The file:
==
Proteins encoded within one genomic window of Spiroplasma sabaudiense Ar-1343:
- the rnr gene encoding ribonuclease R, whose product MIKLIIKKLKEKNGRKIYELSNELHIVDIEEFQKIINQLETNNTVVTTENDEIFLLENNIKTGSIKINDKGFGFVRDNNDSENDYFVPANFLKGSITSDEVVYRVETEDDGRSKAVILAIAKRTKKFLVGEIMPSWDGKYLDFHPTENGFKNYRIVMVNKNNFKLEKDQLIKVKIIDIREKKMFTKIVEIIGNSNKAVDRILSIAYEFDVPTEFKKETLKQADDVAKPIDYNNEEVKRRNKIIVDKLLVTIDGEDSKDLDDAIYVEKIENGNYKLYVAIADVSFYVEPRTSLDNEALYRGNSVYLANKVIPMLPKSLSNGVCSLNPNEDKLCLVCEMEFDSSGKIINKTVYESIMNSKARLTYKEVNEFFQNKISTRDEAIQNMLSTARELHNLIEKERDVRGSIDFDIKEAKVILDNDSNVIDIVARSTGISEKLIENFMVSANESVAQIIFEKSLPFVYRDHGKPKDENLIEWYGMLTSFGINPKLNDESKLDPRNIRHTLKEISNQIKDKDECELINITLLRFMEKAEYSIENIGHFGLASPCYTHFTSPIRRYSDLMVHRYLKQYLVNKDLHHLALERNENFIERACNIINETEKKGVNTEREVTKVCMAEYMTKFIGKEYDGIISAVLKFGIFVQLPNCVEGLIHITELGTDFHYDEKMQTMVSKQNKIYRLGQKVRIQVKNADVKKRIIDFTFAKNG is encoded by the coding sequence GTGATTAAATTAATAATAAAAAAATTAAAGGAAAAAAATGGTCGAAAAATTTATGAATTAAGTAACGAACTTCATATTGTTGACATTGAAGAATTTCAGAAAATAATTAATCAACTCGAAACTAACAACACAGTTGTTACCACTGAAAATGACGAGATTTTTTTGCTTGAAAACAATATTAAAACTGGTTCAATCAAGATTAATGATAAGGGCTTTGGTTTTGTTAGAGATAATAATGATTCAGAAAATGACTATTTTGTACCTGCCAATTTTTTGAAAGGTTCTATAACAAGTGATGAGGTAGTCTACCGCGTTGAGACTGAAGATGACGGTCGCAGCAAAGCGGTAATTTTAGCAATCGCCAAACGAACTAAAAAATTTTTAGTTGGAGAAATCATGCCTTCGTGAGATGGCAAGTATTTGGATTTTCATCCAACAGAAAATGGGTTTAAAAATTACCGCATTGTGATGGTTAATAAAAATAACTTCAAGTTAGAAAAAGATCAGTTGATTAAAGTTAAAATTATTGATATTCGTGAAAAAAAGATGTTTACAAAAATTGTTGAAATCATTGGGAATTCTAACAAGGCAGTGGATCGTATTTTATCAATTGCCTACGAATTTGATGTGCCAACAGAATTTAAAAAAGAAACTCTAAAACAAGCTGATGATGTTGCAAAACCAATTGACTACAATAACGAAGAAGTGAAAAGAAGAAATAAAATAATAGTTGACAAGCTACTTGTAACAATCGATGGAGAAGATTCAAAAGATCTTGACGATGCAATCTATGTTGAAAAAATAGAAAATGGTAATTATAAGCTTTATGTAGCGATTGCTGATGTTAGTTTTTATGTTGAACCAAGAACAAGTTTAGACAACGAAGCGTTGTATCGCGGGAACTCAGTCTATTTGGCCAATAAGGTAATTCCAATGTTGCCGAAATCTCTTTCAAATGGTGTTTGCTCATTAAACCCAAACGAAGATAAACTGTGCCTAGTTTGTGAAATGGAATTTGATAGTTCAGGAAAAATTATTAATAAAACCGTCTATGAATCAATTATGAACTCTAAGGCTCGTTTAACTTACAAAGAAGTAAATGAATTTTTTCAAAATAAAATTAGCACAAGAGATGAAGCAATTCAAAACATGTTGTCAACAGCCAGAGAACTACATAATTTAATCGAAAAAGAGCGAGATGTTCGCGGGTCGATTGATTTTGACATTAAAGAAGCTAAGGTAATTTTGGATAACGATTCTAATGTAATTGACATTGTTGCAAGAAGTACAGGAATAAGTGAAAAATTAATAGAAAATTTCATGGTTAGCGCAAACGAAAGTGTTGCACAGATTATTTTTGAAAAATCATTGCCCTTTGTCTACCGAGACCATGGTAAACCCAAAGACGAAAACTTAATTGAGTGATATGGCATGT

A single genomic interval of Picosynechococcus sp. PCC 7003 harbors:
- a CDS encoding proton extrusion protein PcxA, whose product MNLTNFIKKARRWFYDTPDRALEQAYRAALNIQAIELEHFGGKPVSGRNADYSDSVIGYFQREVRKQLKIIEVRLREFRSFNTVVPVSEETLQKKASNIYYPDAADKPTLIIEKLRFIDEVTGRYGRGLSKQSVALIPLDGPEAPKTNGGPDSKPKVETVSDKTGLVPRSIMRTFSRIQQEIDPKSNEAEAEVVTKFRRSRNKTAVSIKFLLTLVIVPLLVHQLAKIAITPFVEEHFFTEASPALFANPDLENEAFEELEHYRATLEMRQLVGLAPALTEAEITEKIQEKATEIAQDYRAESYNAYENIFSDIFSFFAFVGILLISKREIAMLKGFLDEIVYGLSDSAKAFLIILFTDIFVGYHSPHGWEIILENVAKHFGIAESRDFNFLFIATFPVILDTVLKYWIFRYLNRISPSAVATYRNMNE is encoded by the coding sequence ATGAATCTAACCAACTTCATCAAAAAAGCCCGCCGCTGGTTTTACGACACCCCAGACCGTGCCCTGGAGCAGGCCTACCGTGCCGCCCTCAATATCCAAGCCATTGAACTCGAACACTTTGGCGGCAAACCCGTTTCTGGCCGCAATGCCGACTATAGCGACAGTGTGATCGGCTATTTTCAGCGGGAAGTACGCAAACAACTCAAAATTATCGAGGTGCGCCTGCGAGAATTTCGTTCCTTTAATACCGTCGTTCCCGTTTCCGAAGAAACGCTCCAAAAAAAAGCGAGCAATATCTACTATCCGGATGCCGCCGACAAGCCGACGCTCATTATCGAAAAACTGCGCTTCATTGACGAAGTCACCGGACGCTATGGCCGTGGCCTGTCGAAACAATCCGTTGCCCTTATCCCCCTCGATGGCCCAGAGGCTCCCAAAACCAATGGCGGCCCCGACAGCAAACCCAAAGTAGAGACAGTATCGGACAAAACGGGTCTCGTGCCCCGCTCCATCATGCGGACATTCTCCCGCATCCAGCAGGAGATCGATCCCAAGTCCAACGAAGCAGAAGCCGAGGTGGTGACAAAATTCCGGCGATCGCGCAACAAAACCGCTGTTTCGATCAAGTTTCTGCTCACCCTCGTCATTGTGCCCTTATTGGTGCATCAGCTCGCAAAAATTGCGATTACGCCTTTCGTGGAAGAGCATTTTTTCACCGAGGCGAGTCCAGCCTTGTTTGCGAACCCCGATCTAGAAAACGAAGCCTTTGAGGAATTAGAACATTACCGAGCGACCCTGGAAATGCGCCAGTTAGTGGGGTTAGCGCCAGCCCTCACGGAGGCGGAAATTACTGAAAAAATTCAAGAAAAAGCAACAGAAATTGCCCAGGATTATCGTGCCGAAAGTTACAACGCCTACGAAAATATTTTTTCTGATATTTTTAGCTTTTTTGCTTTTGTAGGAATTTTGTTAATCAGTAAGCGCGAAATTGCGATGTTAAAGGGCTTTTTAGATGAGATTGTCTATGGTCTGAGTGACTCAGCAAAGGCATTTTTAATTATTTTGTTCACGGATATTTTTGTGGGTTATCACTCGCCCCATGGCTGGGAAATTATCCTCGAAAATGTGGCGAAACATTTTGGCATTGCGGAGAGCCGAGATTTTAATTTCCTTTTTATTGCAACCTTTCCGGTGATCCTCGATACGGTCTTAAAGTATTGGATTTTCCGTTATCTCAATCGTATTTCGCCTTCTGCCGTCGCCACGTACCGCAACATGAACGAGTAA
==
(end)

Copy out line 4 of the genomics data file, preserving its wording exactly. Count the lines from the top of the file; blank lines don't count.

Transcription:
- a CDS encoding proton extrusion protein PcxA, whose product MNLTNFIKKARRWFYDTPDRALEQAYRAALNIQAIELEHFGGKPVSGRNADYSDSVIGYFQREVRKQLKIIEVRLREFRSFNTVVPVSEETLQKKASNIYYPDAADKPTLIIEKLRFIDEVTGRYGRGLSKQSVALIPLDGPEAPKTNGGPDSKPKVETVSDKTGLVPRSIMRTFSRIQQEIDPKSNEAEAEVVTKFRRSRNKTAVSIKFLLTLVIVPLLVHQLAKIAITPFVEEHFFTEASPALFANPDLENEAFEELEHYRATLEMRQLVGLAPALTEAEITEKIQEKATEIAQDYRAESYNAYENIFSDIFSFFAFVGILLISKREIAMLKGFLDEIVYGLSDSAKAFLIILFTDIFVGYHSPHGWEIILENVAKHFGIAESRDFNFLFIATFPVILDTVLKYWIFRYLNRISPSAVATYRNMNE is encoded by the coding sequence ATGAATCTAACCAACTTCATCAAAAAAGCCCGCCGCTGGTTTTACGACACCCCAGACCGTGCCCTGGAGCAGGCCTACCGTGCCGCCCTCAATATCCAAGCCATTGAACTCGAACACTTTGGCGGCAAACCCGTTTCTGGCCGCAATGCCGACTATAGCGACAGTGTGATCGGCTATTTTCAGCGGGAAGTACGCAAACAACTCAAAATTATCGAGGTGCGCCTGCGAGAATTTCGTTCCTTTAATACCGTCGTTCCCGTTTCCGAAGAAACGCTCCAAAAAAAAGCGAGCAATATCTACTATCCGGATGCCGCCGACAAGCCGACGCTCATTATCGAAAAACTGCGCTTCATTGACGAAGTCACCGGACGCTATGGCCGTGGCCTGTCGAAACAATCCGTTGCCCTTATCCCCCTCGATGGCCCAGAGGCTCCCAAAACCAATGGCGGCCCCGACAGCAAACCCAAAGTAGAGACAGTATCGGACAAAACGGGTCTCGTGCCCCGCTCCATCATGCGGACATTCTCCCGCATCCAGCAGGAGATCGATCCCAAGTCCAACGAAGCAGAAGCCGAGGTGGTGACAAAATTCCGGCGATCGCGCAACAAAACCGCTGTTTCGATCAAGTTTCTGCTCACCCTCGTCATTGTGCCCTTATTGGTGCATCAGCTCGCAAAAATTGCGATTACGCCTTTCGTGGAAGAGCATTTTTTCACCGAGGCGAGTCCAGCCTTGTTTGCGAACCCCGATCTAGAAAACGAAGCCTTTGAGGAATTAGAACATTACCGAGCGACCCTGGAAATGCGCCAGTTAGTGGGGTTAGCGCCAGCCCTCACGGAGGCGGAAATTACTGAAAAAATTCAAGAAAAAGCAACAGAAATTGCCCAGGATTATCGTGCCGAAAGTTACAACGCCTACGAAAATATTTTTTCTGATATTTTTAGCTTTTTTGCTTTTGTAGGAATTTTGTTAATCAGTAAGCGCGAAATTGCGATGTTAAAGGGCTTTTTAGATGAGATTGTCTATGGTCTGAGTGACTCAGCAAAGGCATTTTTAATTATTTTGTTCACGGATATTTTTGTGGGTTATCACTCGCCCCATGGCTGGGAAATTATCCTCGAAAATGTGGCGAAACATTTTGGCATTGCGGAGAGCCGAGATTTTAATTTCCTTTTTATTGCAACCTTTCCGGTGATCCTCGATACGGTCTTAAAGTATTGGATTTTCCGTTATCTCAATCGTATTTCGCCTTCTGCCGTCGCCACGTACCGCAACATGAACGAGTAA